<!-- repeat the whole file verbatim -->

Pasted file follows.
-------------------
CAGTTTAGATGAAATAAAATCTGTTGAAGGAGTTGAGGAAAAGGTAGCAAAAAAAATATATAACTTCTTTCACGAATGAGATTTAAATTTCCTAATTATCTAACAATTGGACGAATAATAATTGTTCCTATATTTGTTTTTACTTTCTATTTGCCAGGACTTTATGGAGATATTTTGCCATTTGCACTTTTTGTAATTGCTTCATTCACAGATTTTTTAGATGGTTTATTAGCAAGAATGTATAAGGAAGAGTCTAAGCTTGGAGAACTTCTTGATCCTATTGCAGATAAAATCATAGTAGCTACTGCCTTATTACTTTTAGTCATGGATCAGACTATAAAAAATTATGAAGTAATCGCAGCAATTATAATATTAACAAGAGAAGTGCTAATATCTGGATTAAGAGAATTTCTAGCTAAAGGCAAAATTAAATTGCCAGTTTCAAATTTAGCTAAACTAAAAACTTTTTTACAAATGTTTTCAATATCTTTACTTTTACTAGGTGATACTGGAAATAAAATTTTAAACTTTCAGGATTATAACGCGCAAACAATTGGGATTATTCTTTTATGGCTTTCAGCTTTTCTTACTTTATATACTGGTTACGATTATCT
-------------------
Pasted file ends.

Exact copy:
CAGTTTAGATGAAATAAAATCTGTTGAAGGAGTTGAGGAAAAGGTAGCAAAAAAAATATATAACTTCTTTCACGAATGAGATTTAAATTTCCTAATTATCTAACAATTGGACGAATAATAATTGTTCCTATATTTGTTTTTACTTTCTATTTGCCAGGACTTTATGGAGATATTTTGCCATTTGCACTTTTTGTAATTGCTTCATTCACAGATTTTTTAGATGGTTTATTAGCAAGAATGTATAAGGAAGAGTCTAAGCTTGGAGAACTTCTTGATCCTATTGCAGATAAAATCATAGTAGCTACTGCCTTATTACTTTTAGTCATGGATCAGACTATAAAAAATTATGAAGTAATCGCAGCAATTATAATATTAACAAGAGAAGTGCTAATATCTGGATTAAGAGAATTTCTAGCTAAAGGCAAAATTAAATTGCCAGTTTCAAATTTAGCTAAACTAAAAACTTTTTTACAAATGTTTTCAATATCTTTACTTTTACTAGGTGATACTGGAAATAAAATTTTAAACTTTCAGGATTATAACGCGCAAACAATTGGGATTATTCTTTTATGGCTTTCAGCTTTTCTTACTTTATATACTGGTTACGATTATCT